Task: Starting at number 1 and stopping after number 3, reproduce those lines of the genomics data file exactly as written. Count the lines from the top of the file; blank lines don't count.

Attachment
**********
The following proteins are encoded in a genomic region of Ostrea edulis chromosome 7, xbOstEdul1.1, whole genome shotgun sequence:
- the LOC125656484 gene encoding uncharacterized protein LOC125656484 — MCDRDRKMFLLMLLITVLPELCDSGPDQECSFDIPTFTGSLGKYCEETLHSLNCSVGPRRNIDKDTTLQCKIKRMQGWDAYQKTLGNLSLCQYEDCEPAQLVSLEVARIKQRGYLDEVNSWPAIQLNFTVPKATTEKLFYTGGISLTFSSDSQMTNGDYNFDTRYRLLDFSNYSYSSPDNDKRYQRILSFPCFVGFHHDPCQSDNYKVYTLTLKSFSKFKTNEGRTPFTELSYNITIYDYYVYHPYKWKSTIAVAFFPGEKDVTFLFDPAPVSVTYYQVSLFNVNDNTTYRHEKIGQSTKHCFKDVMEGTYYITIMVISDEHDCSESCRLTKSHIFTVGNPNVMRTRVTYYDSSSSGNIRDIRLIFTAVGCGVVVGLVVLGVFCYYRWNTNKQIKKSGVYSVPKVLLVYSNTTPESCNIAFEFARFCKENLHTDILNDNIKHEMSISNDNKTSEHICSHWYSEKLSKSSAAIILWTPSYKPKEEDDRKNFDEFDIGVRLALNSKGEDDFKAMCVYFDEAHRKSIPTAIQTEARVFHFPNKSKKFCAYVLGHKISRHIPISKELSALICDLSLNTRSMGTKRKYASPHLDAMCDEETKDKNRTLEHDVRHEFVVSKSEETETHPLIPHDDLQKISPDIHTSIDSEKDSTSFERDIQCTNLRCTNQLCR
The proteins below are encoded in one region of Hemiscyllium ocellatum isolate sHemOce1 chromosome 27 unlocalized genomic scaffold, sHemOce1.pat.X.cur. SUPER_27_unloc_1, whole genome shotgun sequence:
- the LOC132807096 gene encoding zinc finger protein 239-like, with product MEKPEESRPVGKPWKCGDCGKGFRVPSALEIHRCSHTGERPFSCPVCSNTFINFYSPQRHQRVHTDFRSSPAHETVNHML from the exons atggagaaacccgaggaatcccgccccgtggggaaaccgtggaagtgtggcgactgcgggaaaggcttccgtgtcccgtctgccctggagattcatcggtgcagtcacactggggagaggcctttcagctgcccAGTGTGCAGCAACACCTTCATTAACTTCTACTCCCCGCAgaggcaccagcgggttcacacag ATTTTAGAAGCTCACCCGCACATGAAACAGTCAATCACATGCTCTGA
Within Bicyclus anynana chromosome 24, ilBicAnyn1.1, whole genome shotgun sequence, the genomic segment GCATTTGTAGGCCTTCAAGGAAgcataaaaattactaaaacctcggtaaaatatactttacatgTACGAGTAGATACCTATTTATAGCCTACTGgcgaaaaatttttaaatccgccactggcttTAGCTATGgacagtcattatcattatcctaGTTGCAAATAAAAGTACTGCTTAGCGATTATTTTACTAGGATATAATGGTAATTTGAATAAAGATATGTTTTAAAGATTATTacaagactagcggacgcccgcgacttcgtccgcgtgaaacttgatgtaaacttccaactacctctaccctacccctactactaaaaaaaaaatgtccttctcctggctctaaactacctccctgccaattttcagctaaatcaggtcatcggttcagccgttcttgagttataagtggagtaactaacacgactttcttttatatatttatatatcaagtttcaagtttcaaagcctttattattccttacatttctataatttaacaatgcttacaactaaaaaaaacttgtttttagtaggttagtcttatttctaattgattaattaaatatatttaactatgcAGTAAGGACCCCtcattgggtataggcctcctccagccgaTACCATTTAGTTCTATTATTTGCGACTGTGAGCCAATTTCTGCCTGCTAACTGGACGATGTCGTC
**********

The following proteins are encoded in a genomic region of Ostrea edulis chromosome 7, xbOstEdul1.1, whole genome shotgun sequence:
- the LOC125656484 gene encoding uncharacterized protein LOC125656484 — MCDRDRKMFLLMLLITVLPELCDSGPDQECSFDIPTFTGSLGKYCEETLHSLNCSVGPRRNIDKDTTLQCKIKRMQGWDAYQKTLGNLSLCQYEDCEPAQLVSLEVARIKQRGYLDEVNSWPAIQLNFTVPKATTEKLFYTGGISLTFSSDSQMTNGDYNFDTRYRLLDFSNYSYSSPDNDKRYQRILSFPCFVGFHHDPCQSDNYKVYTLTLKSFSKFKTNEGRTPFTELSYNITIYDYYVYHPYKWKSTIAVAFFPGEKDVTFLFDPAPVSVTYYQVSLFNVNDNTTYRHEKIGQSTKHCFKDVMEGTYYITIMVISDEHDCSESCRLTKSHIFTVGNPNVMRTRVTYYDSSSSGNIRDIRLIFTAVGCGVVVGLVVLGVFCYYRWNTNKQIKKSGVYSVPKVLLVYSNTTPESCNIAFEFARFCKENLHTDILNDNIKHEMSISNDNKTSEHICSHWYSEKLSKSSAAIILWTPSYKPKEEDDRKNFDEFDIGVRLALNSKGEDDFKAMCVYFDEAHRKSIPTAIQTEARVFHFPNKSKKFCAYVLGHKISRHIPISKELSALICDLSLNTRSMGTKRKYASPHLDAMCDEETKDKNRTLEHDVRHEFVVSKSEETETHPLIPHDDLQKISPDIHTSIDSEKDSTSFERDIQCTNLRCTNQLCR
The proteins below are encoded in one region of Hemiscyllium ocellatum isolate sHemOce1 chromosome 27 unlocalized genomic scaffold, sHemOce1.pat.X.cur. SUPER_27_unloc_1, whole genome shotgun sequence: